Based on the evidence and the pleadings, the Court is inclined to say that it appears Scribd has the better arguments in this case; Scribd’s motion to dismiss is largely denied only because it is too early to raise those arguments. Williams should give serious consideration to whether he sincerely believes Scribd does not qualify for the safe harbor protections of the DMCA, as well as whether Scribd did not act as expeditiously as possible to remove Williams’s copyrighted works from its website as soon as it was asked to do so.

With a warning to the plaintiff like that, this case is an excellent candidate for a fee award to Scribd under 17 USC 505 when Scribd wins. I’ll be interested to see if the judge remains irascible when it comes time to penalize Williams for wasting everyone’s time.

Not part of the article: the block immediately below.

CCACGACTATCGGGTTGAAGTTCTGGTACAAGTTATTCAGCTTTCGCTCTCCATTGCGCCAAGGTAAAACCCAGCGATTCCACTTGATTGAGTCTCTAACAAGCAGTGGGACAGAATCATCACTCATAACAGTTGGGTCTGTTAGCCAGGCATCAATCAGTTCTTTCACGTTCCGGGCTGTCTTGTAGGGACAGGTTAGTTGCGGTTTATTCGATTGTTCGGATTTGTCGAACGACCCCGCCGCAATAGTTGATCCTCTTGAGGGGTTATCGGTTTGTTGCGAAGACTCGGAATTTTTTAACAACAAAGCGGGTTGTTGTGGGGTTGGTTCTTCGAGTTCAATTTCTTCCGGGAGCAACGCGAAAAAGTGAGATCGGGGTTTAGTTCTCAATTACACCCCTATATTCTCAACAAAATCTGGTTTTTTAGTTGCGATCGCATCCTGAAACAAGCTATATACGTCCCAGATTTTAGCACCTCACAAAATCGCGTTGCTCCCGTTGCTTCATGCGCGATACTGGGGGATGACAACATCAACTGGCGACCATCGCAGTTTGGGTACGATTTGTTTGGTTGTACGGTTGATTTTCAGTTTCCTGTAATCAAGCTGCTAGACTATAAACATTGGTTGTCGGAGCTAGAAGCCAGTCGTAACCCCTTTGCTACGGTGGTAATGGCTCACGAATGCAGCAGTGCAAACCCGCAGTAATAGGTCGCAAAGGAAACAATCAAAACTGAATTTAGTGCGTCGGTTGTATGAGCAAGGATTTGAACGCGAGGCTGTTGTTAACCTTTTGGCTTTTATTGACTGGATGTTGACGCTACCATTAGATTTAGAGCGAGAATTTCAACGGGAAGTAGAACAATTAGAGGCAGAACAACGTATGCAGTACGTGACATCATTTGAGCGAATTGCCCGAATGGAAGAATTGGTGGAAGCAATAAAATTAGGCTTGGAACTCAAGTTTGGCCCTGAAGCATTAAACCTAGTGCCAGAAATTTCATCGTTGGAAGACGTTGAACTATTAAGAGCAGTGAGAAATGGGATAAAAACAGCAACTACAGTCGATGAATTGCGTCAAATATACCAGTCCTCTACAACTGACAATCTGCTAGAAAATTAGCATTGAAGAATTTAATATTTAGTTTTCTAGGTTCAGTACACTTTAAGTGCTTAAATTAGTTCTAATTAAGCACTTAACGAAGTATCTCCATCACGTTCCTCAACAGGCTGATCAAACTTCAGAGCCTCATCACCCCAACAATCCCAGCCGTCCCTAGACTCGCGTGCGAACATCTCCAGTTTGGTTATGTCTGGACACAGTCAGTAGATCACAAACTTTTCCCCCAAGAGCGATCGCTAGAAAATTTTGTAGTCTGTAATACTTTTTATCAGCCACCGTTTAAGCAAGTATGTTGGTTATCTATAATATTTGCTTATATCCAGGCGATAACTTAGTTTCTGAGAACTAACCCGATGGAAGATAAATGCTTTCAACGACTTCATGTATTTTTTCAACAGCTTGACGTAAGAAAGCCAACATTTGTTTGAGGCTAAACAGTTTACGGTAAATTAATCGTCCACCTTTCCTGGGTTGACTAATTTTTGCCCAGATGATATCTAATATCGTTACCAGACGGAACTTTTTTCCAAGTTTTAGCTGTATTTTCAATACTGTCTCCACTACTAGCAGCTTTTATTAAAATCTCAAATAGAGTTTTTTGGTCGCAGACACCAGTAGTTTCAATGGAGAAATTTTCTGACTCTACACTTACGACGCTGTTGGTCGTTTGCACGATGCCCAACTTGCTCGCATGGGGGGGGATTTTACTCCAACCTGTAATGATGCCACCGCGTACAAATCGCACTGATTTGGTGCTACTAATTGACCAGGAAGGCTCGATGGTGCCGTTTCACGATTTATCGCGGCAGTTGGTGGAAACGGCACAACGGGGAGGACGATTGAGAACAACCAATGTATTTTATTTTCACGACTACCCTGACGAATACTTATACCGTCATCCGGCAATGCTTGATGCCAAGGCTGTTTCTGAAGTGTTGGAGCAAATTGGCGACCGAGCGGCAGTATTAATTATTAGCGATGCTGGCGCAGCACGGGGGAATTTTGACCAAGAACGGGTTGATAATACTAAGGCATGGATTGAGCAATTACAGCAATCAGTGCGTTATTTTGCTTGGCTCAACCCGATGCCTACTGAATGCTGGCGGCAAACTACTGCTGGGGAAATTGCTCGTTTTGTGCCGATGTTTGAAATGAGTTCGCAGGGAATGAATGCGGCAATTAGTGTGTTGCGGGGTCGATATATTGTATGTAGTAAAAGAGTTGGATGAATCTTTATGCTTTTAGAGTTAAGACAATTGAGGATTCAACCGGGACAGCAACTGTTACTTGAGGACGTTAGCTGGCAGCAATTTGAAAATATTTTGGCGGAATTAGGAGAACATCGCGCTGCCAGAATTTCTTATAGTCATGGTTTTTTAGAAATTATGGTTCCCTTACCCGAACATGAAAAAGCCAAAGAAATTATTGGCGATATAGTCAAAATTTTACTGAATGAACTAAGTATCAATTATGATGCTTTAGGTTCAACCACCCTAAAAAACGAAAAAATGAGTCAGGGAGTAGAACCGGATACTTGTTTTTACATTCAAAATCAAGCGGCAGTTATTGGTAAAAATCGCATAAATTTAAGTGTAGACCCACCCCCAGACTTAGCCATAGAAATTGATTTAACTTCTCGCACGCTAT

Ben Sheffner has also blogged the case.

BONUS Blog Coverage! (kind of like a hidden track on a record album)

This is also an opportune time to note a recent ruling in Perfect 10 v. RapidShare, another opinion involving secondary copyright infringement also from the S.D. Cal. (in front of Judge Huff instead of Judge Burns). Like Scribd, RapidShare is a UGC web host that’s agnostic about the types of content users publish; like Williams, Perfect 10 is a wild-eyed plaintiff.

However, unlike Scribd, RapidShare isn’t eligible for the 512 safe harbors because it has not made the requisite Copyright Office filing. RapidShare is also unusual because it lacks any internal search functionality or navigation structure. Instead, each user self-publicizes the file’s URL.